A Ticking Time Bomb- The Signs That a Child May Get Violent

Ever since the first televised incident of school violence questions have been raised in regard to warning signs that may have been present leading up to the incident. Every last detail of the accused’s final days are looked at over and over in order to come up with things that may have been missed by parents, classmates, teachers and authorities. And as it stands now, there usually are warning signs that if noticed, may have been able to prevent things from escalating to tragedy.

There are warning signs that can help you determine whether a child or teen is likely to become violent or cause harm to others. Not every one of the signs means that a child is a ticking time bomb who is on the verge of losing it, but when you note a few of these warning signs together, then you owe it to that child as well as those around him/her to try to get them the help they need.

There are several things that you can look for that are considered school violence warning signs. In many cases you may note certain unusual behavior but never dream in a million years that it’s anything more than your typical teen angst. By seeing a list in black and white you will be able to pick out the signs that someone you know may be exhibiting.

Knowing the Signs

Again, not all children who exhibit these signs are on the verge of committing a violent crime. You can use the warning signs along with your judgment to decide how to proceed. If you’re in doubt, then consulting the child’s teacher or a professional may be the next best step. Now, here are the five most warning signs of school violence.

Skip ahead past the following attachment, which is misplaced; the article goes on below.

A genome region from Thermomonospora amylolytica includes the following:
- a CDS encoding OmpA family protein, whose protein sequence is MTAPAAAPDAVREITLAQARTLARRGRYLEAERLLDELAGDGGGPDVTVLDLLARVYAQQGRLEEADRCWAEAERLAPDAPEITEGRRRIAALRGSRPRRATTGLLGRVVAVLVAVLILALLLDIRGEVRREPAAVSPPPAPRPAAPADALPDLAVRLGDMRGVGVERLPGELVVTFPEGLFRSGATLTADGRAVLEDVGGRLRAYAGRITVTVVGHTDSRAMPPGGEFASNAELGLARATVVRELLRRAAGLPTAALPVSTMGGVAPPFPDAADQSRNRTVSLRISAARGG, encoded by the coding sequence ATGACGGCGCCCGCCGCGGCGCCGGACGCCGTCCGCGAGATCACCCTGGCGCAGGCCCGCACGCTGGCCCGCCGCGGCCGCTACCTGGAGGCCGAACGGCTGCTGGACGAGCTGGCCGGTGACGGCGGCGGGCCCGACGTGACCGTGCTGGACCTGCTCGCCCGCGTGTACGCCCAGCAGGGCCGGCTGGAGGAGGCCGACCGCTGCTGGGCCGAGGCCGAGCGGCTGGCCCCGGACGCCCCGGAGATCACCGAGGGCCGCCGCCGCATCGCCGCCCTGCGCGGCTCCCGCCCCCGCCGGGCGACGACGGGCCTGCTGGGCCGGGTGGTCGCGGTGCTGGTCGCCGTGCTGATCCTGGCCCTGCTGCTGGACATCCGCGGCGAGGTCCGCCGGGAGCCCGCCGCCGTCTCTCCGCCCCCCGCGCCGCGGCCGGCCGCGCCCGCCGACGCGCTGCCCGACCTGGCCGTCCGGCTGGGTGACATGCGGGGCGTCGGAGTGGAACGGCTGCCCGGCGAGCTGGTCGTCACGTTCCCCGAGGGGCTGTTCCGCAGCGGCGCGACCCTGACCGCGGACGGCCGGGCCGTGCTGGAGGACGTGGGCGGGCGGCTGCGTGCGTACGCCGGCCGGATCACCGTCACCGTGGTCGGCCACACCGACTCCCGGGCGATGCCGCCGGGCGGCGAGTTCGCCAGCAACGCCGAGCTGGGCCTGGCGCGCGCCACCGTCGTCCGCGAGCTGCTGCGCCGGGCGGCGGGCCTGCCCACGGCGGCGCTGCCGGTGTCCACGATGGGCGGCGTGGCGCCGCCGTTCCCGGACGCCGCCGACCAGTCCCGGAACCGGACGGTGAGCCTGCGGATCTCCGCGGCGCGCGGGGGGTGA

1. Withdrawn and anti-social behavior
  2. Depression
  3. A fixation on violence and/or death
  4. Harming of animals and other aggressive or violent behavior
  5. Suicidal tendencies

If you notice a child exhibiting any of these signs and are worried that they may be headed towards harming themselves or someone else then you need to intervene and do what you can to stop them. If you are going to confront the child about your suspicions you need to consider your safety first. In some cases leaving it to a professional is best if you are feeling apprehensive and fear for your safety. If you are going to confront them yourself, be sure that you do so in a calm and understanding way and not one that makes the child feel threatened. If you’re not sure as to how to proceed, then you may want to get yourself a copy of ‘Early Warning, Timely Response: A Guide to Safe Schools’, which is available through the US Department of Education and was created to help with just this sort of situation as well as dealing with other aspects of school violence.